What are the different types of sleep? Non-REM and REM sleep stages defined, plus the sleep cycle explained

Everybody experiences both light and deep sleep every night
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Sleep is crucial for maintaining and improving physical and mental health. When we settle down and fall asleep each night, our body goes through different stages of sleep. There are two main types of sleep: non-REM (NREM) sleep, which is deeper sleep, and rapid eye movement (REM) sleep, which is lighter sleep. We all experience these two types differently, depending on various lifestyle factors including age and also health factors such as stress levels. 

This March, as it’s National Bed Month, World Sleep Day and Sleep Awareness Week, NationalWorld has spoken to several sleep experts to explain all about non-REM and REM sleep. Read on to find out more about the different types of sleep, what a typical sleep cycle looks like and the benefits of each type of sleep. For even more information about all things sleep-related, you can check out our dedicated sleep page, including unusual tips to help you sleep better, the recommended amount of sleep for people of all ages and common dreams explained.

How long does each stage of sleep last?

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There are not only two types of sleep, but also different stages of each type of sleep. Specialist sleep psychotherapist Heather Darwall-Smith describes them below:

The first stage of sleep that we enter when we fall asleep is Non-REM (NREM) Sleep. It is divided into three stages:

  • Stage 1: This is the lightest stage of sleep and usually lasts only a few minutes. It's quite wakeful but you are technically under the sleep barrier.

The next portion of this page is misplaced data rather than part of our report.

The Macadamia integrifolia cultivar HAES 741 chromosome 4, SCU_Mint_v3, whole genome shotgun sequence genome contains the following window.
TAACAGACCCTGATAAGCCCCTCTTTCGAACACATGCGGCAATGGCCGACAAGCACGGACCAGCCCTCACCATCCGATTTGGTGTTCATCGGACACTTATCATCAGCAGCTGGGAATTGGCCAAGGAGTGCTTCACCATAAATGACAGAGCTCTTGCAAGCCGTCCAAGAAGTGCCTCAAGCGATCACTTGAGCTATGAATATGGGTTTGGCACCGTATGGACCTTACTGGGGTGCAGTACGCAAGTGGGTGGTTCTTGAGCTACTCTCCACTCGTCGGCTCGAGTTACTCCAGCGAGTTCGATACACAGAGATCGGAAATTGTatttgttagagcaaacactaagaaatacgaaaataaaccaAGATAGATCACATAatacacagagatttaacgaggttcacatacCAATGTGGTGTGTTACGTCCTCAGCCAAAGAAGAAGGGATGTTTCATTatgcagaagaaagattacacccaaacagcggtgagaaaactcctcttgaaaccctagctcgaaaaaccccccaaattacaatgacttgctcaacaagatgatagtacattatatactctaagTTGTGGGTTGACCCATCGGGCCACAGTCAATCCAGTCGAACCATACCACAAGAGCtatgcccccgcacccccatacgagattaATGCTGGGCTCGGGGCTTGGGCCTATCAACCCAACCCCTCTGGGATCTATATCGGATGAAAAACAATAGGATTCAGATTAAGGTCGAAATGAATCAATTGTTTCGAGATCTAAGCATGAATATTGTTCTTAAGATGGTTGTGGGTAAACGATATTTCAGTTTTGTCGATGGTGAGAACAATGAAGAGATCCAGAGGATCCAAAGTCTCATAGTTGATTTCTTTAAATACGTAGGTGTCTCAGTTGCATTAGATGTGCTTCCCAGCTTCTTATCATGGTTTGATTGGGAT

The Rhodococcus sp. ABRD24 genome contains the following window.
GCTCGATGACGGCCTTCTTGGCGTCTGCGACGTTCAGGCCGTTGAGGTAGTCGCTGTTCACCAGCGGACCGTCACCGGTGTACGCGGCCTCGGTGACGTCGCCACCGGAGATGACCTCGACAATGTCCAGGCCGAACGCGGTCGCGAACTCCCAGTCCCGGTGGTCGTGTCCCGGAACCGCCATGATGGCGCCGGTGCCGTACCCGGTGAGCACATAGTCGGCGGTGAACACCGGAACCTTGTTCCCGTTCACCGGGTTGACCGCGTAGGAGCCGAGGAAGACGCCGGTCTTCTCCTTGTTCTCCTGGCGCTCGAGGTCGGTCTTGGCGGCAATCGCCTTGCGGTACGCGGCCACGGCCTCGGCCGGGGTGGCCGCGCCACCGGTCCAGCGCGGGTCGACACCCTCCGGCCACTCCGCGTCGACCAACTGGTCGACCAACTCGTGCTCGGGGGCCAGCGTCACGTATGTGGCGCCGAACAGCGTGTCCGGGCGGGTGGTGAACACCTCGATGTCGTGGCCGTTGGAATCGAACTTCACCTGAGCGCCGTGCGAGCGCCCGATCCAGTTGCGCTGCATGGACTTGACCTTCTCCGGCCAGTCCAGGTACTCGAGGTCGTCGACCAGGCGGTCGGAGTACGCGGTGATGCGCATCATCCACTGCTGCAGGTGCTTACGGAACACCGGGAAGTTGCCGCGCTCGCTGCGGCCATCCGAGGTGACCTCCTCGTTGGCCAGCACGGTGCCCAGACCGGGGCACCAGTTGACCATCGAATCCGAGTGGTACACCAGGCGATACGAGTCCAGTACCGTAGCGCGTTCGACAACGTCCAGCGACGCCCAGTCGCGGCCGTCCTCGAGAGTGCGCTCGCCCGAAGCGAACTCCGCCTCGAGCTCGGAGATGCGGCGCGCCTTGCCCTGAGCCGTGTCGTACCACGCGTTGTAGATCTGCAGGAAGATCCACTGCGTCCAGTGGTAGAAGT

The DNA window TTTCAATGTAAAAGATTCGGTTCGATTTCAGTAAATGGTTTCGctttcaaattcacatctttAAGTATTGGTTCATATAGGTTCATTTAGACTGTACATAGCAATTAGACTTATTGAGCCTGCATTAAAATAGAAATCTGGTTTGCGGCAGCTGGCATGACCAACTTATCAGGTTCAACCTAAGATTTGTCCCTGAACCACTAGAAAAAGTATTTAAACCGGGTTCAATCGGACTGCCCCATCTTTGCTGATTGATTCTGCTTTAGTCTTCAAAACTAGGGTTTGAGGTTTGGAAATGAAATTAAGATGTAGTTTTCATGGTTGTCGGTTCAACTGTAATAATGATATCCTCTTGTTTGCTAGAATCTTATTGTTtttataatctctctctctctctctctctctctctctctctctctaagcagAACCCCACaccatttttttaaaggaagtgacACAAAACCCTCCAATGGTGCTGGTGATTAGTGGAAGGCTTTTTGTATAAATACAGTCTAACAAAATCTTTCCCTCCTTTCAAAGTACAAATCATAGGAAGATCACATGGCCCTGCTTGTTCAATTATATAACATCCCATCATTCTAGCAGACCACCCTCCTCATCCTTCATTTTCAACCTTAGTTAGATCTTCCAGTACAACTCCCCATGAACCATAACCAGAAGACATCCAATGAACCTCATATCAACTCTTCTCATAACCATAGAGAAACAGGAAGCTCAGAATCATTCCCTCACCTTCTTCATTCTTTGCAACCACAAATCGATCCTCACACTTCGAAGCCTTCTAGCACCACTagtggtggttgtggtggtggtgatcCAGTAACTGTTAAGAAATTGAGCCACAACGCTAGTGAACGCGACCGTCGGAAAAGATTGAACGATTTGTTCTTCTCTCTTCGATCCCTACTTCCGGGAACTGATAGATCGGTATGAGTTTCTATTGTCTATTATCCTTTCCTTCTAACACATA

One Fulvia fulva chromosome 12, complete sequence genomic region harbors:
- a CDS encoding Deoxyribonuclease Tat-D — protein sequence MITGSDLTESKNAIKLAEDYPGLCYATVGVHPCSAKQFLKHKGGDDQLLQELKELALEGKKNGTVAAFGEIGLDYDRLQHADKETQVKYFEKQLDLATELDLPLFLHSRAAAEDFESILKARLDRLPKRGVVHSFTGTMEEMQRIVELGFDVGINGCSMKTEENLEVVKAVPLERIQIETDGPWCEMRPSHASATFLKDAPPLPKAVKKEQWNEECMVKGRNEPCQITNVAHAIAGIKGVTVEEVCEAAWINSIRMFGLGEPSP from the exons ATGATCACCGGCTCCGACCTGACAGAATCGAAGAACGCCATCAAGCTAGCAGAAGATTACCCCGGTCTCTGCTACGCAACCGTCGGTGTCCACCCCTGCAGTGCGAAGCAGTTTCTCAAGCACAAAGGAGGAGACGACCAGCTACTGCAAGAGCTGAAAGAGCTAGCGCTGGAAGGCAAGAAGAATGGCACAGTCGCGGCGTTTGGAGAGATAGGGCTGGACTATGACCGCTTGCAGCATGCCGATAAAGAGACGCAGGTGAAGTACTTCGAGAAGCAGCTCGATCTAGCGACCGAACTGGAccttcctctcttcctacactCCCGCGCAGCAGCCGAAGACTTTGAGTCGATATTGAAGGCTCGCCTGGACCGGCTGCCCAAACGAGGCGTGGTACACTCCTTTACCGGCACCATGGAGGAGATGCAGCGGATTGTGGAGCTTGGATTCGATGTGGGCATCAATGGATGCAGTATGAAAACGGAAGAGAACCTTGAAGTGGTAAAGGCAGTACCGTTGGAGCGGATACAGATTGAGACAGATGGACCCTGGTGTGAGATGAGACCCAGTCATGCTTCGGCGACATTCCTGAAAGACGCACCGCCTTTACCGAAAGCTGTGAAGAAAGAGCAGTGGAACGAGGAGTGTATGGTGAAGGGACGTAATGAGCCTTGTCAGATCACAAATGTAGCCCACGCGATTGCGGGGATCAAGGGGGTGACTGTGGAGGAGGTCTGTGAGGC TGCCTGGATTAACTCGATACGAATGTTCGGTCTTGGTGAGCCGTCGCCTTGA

• Stage 2: This stage lasts for about 20-30 minutes.

  • Stage 3: This is the deepest stage of sleep, also known as slow-wave sleep, and is important for rest and recovery. During this stage, your brain waves slow down and it is difficult to wake up.

Experts explain the two different types of sleep, why we need both and the typical sleep cycle.Experts explain the two different types of sleep, why we need both and the typical sleep cycle.
Experts explain the two different types of sleep, why we need both and the typical sleep cycle.

The second stage of sleep occurs after the NREM stages, Rapid Eye Movement (REM) Sleep, and is characterised by rapid eye movements, increased brain activity, and vivid dreams. REM sleep usually occurs about 90 minutes after falling asleep and recurs several times throughout the night, getting longer with each cycle. During REM sleep, the body is paralysed to prevent acting out dreams, and breathing and heart rate may become irregular. The brain is active and uses this time to consolidate memories, process emotions, and repair the body.

A person's typical sleep cycle explained.A person's typical sleep cycle explained.
A person's typical sleep cycle explained.

What happens to the body during the stages of sleep?

There are various changes in the body during the different stages of sleep. Emma Roberts, a Level six sleep coach with over 15 years experience, explains them below.